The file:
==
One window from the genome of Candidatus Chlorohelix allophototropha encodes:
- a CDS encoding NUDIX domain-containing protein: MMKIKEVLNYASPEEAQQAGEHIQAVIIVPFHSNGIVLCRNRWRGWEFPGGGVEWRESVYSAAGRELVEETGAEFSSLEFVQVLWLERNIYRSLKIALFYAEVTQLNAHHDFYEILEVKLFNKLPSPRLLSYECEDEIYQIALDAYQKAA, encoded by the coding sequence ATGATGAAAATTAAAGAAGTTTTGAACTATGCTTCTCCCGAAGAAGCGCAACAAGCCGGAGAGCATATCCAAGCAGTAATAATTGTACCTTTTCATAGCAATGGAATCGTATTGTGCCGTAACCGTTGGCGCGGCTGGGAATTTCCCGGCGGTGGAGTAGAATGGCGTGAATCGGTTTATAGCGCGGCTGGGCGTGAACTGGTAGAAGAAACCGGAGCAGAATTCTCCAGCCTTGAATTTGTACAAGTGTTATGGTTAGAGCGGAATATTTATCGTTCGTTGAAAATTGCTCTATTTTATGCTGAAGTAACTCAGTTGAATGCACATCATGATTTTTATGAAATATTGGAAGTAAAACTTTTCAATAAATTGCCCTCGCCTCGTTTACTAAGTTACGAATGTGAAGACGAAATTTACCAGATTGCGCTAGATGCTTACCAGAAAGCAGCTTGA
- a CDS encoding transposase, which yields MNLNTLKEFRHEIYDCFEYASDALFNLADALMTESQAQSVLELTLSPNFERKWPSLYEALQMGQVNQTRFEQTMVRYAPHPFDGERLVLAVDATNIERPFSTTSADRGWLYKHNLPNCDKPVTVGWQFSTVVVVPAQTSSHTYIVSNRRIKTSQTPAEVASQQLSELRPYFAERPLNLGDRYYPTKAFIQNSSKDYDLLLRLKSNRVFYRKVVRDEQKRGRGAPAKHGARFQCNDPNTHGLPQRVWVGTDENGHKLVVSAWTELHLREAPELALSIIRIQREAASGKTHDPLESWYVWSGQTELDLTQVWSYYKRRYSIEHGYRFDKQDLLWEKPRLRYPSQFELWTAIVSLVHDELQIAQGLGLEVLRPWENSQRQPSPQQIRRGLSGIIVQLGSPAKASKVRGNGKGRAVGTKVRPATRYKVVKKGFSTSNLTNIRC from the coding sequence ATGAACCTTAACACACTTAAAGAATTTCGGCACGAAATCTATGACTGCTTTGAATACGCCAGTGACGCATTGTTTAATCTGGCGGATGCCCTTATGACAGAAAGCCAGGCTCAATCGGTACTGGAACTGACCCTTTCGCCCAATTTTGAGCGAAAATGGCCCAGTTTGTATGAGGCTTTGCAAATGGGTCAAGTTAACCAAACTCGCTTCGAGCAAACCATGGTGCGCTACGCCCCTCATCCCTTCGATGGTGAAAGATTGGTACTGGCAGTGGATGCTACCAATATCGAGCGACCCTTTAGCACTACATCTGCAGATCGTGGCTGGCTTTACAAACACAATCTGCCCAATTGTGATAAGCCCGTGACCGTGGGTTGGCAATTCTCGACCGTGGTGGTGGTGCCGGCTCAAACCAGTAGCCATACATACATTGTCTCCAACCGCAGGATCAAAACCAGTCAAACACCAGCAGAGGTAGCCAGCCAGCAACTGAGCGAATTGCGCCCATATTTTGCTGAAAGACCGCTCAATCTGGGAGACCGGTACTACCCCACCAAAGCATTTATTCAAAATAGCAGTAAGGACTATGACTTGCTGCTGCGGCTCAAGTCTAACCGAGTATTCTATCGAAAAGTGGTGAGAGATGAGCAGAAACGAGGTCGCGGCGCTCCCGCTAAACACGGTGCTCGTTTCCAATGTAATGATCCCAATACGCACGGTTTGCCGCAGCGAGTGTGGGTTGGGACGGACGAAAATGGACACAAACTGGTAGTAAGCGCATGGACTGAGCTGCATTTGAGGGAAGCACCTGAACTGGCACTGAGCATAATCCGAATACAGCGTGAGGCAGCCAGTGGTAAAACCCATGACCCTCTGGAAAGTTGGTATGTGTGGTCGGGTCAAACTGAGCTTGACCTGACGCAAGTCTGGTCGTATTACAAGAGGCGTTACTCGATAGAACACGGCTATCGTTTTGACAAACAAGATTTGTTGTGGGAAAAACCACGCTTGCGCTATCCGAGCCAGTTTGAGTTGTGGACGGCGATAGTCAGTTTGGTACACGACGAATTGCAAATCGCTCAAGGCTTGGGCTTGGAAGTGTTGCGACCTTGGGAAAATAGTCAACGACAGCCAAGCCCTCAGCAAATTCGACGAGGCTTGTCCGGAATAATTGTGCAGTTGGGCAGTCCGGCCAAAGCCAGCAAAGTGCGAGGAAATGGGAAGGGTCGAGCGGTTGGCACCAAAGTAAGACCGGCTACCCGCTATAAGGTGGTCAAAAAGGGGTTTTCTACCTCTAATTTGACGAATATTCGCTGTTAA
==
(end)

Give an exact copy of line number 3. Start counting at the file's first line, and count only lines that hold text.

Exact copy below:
- a CDS encoding transposase, which yields MNLNTLKEFRHEIYDCFEYASDALFNLADALMTESQAQSVLELTLSPNFERKWPSLYEALQMGQVNQTRFEQTMVRYAPHPFDGERLVLAVDATNIERPFSTTSADRGWLYKHNLPNCDKPVTVGWQFSTVVVVPAQTSSHTYIVSNRRIKTSQTPAEVASQQLSELRPYFAERPLNLGDRYYPTKAFIQNSSKDYDLLLRLKSNRVFYRKVVRDEQKRGRGAPAKHGARFQCNDPNTHGLPQRVWVGTDENGHKLVVSAWTELHLREAPELALSIIRIQREAASGKTHDPLESWYVWSGQTELDLTQVWSYYKRRYSIEHGYRFDKQDLLWEKPRLRYPSQFELWTAIVSLVHDELQIAQGLGLEVLRPWENSQRQPSPQQIRRGLSGIIVQLGSPAKASKVRGNGKGRAVGTKVRPATRYKVVKKGFSTSNLTNIRC from the coding sequence ATGAACCTTAACACACTTAAAGAATTTCGGCACGAAATCTATGACTGCTTTGAATACGCCAGTGACGCATTGTTTAATCTGGCGGATGCCCTTATGACAGAAAGCCAGGCTCAATCGGTACTGGAACTGACCCTTTCGCCCAATTTTGAGCGAAAATGGCCCAGTTTGTATGAGGCTTTGCAAATGGGTCAAGTTAACCAAACTCGCTTCGAGCAAACCATGGTGCGCTACGCCCCTCATCCCTTCGATGGTGAAAGATTGGTACTGGCAGTGGATGCTACCAATATCGAGCGACCCTTTAGCACTACATCTGCAGATCGTGGCTGGCTTTACAAACACAATCTGCCCAATTGTGATAAGCCCGTGACCGTGGGTTGGCAATTCTCGACCGTGGTGGTGGTGCCGGCTCAAACCAGTAGCCATACATACATTGTCTCCAACCGCAGGATCAAAACCAGTCAAACACCAGCAGAGGTAGCCAGCCAGCAACTGAGCGAATTGCGCCCATATTTTGCTGAAAGACCGCTCAATCTGGGAGACCGGTACTACCCCACCAAAGCATTTATTCAAAATAGCAGTAAGGACTATGACTTGCTGCTGCGGCTCAAGTCTAACCGAGTATTCTATCGAAAAGTGGTGAGAGATGAGCAGAAACGAGGTCGCGGCGCTCCCGCTAAACACGGTGCTCGTTTCCAATGTAATGATCCCAATACGCACGGTTTGCCGCAGCGAGTGTGGGTTGGGACGGACGAAAATGGACACAAACTGGTAGTAAGCGCATGGACTGAGCTGCATTTGAGGGAAGCACCTGAACTGGCACTGAGCATAATCCGAATACAGCGTGAGGCAGCCAGTGGTAAAACCCATGACCCTCTGGAAAGTTGGTATGTGTGGTCGGGTCAAACTGAGCTTGACCTGACGCAAGTCTGGTCGTATTACAAGAGGCGTTACTCGATAGAACACGGCTATCGTTTTGACAAACAAGATTTGTTGTGGGAAAAACCACGCTTGCGCTATCCGAGCCAGTTTGAGTTGTGGACGGCGATAGTCAGTTTGGTACACGACGAATTGCAAATCGCTCAAGGCTTGGGCTTGGAAGTGTTGCGACCTTGGGAAAATAGTCAACGACAGCCAAGCCCTCAGCAAATTCGACGAGGCTTGTCCGGAATAATTGTGCAGTTGGGCAGTCCGGCCAAAGCCAGCAAAGTGCGAGGAAATGGGAAGGGTCGAGCGGTTGGCACCAAAGTAAGACCGGCTACCCGCTATAAGGTGGTCAAAAAGGGGTTTTCTACCTCTAATTTGACGAATATTCGCTGTTAA